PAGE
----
28. 28. Modernist Literature
    29. 29. Modernist Literature• Writers sought to reflect the fragmentation of the modern world by constructing their work out of fragments, omitting the expositions, transitions, resolutions, and explanations used in traditional literature.
    30. 30. Modernist Literature• Writers sought to reflect the fragmentation of the modern world by constructing their work out of fragments, omitting the expositions, transitions, resolutions, and explanations used in traditional literature.• Modern poets abandoned traditional forms in favor of free verse. They often forced readers to draw their own conclusions
    31. 31. Modern Movements
    32. 32. Modern Movements• Imagism (1909-1917) - Poets rebelled against sentimental poetry and instead demanded hard, clear expressions, concrete images, and the language of everyday speech.
    33. 33. Modern Movements• Imagism (1909-1917) - Poets rebelled against sentimental poetry and instead demanded hard, clear expressions, concrete images, and the language of everyday speech.• The Expatriates - Postwar disenchantment led many American writers to become expatriates, or exiles, in Europe.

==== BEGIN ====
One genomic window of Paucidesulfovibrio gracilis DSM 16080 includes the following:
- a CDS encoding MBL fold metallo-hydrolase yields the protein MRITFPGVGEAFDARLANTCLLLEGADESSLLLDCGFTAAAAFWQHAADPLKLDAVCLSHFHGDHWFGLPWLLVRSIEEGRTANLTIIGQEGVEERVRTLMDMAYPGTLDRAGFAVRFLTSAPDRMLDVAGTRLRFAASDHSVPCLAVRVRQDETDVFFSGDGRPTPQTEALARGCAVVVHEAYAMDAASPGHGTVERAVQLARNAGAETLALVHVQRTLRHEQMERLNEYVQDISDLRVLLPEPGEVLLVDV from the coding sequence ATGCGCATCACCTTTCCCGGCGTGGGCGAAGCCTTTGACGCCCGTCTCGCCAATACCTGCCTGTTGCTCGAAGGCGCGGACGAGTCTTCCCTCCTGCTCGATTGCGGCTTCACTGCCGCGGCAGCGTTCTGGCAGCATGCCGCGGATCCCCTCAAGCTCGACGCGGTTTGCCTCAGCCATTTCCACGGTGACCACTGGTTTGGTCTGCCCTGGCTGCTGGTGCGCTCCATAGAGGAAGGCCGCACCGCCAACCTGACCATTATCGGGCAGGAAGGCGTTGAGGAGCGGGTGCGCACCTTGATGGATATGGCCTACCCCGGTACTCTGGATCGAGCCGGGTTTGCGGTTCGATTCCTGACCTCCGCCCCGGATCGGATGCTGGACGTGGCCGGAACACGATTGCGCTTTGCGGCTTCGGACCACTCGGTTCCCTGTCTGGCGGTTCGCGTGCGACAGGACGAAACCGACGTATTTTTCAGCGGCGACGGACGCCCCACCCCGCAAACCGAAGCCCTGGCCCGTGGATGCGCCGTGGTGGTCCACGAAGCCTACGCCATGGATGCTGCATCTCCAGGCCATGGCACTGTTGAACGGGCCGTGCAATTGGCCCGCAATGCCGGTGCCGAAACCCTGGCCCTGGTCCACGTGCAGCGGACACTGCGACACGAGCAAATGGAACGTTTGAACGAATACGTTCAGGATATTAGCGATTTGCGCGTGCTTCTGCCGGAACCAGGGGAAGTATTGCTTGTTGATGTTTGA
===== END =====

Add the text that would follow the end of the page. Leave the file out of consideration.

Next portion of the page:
34. 34. Modern Movements• Imagism (1909-1917) - Poets rebelled against sentimental poetry and instead demanded hard, clear expressions, concrete images, and the language of everyday speech.• The Expatriates - Postwar disenchantment led many American writers to become expatriates, or exiles, in Europe. • Included Hemingway, Fitzgerald, and T.S. Eliot
    35. 35. Other Modern Movements
    36. 36. Other Modern Movements• New approaches:
    37. 37. Other Modern Movements• New approaches: • Writers practiced the stream-of- consciousness technique to produce novels
    38. 38. Other Modern Movements• New approaches: • Writers practiced the stream-of- consciousness technique to produce novels • Poets stretched boundaries by paying attention to wordplay, typography, and punctuation
    39. 39. Other Modern Movements• New approaches: • Writers practiced the stream-of- consciousness technique to produce novels • Poets stretched boundaries by paying attention to wordplay, typography, and punctuation• American authors finally began to garner international renown
    40. 40. Nobel Prize Winners• Sinclair Lewis (novelist)• Eugene O’Neill (playwright)• Pearl S. Buck (novelist)• T.S. Eliot (poet)• William Faulkner (novelist)• Hemingway• Steinbeck
    41. 41. The Harlem Renaissance• Beginning in 1921 in Harlem, New York, African-American writers, most of them newcomers from the South, led a burst of creativity by black writers that changed the landscape of American art.• The writers of this movement opened the door for African-American artists who followed them.